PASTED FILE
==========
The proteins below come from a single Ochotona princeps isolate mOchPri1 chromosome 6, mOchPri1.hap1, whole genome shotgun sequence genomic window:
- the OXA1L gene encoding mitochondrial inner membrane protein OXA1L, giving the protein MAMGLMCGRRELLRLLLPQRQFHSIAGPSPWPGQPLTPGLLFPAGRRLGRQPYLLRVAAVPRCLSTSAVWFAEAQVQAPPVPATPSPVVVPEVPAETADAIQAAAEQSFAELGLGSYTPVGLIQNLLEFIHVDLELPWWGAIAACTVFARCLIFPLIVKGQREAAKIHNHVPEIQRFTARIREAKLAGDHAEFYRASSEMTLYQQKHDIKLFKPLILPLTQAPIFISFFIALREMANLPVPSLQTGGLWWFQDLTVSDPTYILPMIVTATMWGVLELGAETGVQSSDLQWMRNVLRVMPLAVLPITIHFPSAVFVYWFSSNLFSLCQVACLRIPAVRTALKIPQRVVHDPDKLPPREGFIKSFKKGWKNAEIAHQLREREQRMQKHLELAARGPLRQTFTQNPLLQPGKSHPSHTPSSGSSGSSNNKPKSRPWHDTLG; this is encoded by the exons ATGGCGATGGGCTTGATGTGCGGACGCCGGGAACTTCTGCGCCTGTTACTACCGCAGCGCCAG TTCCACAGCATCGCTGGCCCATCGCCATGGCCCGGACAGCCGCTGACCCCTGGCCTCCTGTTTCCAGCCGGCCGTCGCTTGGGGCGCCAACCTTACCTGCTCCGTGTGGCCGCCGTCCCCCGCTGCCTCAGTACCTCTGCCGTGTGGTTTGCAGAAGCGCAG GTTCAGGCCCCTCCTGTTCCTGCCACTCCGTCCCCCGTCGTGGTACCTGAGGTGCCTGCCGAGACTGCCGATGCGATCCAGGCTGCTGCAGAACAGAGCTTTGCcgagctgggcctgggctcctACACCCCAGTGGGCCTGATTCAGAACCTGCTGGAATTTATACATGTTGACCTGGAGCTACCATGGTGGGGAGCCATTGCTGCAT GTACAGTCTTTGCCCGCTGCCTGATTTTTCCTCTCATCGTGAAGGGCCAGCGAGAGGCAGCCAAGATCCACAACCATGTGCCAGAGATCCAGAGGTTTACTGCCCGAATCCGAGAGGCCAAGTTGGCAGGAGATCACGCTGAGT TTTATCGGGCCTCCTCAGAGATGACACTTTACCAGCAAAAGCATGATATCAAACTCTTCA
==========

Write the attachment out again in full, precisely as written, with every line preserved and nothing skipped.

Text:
The proteins below come from a single Ochotona princeps isolate mOchPri1 chromosome 6, mOchPri1.hap1, whole genome shotgun sequence genomic window:
- the OXA1L gene encoding mitochondrial inner membrane protein OXA1L, giving the protein MAMGLMCGRRELLRLLLPQRQFHSIAGPSPWPGQPLTPGLLFPAGRRLGRQPYLLRVAAVPRCLSTSAVWFAEAQVQAPPVPATPSPVVVPEVPAETADAIQAAAEQSFAELGLGSYTPVGLIQNLLEFIHVDLELPWWGAIAACTVFARCLIFPLIVKGQREAAKIHNHVPEIQRFTARIREAKLAGDHAEFYRASSEMTLYQQKHDIKLFKPLILPLTQAPIFISFFIALREMANLPVPSLQTGGLWWFQDLTVSDPTYILPMIVTATMWGVLELGAETGVQSSDLQWMRNVLRVMPLAVLPITIHFPSAVFVYWFSSNLFSLCQVACLRIPAVRTALKIPQRVVHDPDKLPPREGFIKSFKKGWKNAEIAHQLREREQRMQKHLELAARGPLRQTFTQNPLLQPGKSHPSHTPSSGSSGSSNNKPKSRPWHDTLG; this is encoded by the exons ATGGCGATGGGCTTGATGTGCGGACGCCGGGAACTTCTGCGCCTGTTACTACCGCAGCGCCAG TTCCACAGCATCGCTGGCCCATCGCCATGGCCCGGACAGCCGCTGACCCCTGGCCTCCTGTTTCCAGCCGGCCGTCGCTTGGGGCGCCAACCTTACCTGCTCCGTGTGGCCGCCGTCCCCCGCTGCCTCAGTACCTCTGCCGTGTGGTTTGCAGAAGCGCAG GTTCAGGCCCCTCCTGTTCCTGCCACTCCGTCCCCCGTCGTGGTACCTGAGGTGCCTGCCGAGACTGCCGATGCGATCCAGGCTGCTGCAGAACAGAGCTTTGCcgagctgggcctgggctcctACACCCCAGTGGGCCTGATTCAGAACCTGCTGGAATTTATACATGTTGACCTGGAGCTACCATGGTGGGGAGCCATTGCTGCAT GTACAGTCTTTGCCCGCTGCCTGATTTTTCCTCTCATCGTGAAGGGCCAGCGAGAGGCAGCCAAGATCCACAACCATGTGCCAGAGATCCAGAGGTTTACTGCCCGAATCCGAGAGGCCAAGTTGGCAGGAGATCACGCTGAGT TTTATCGGGCCTCCTCAGAGATGACACTTTACCAGCAAAAGCATGATATCAAACTCTTCA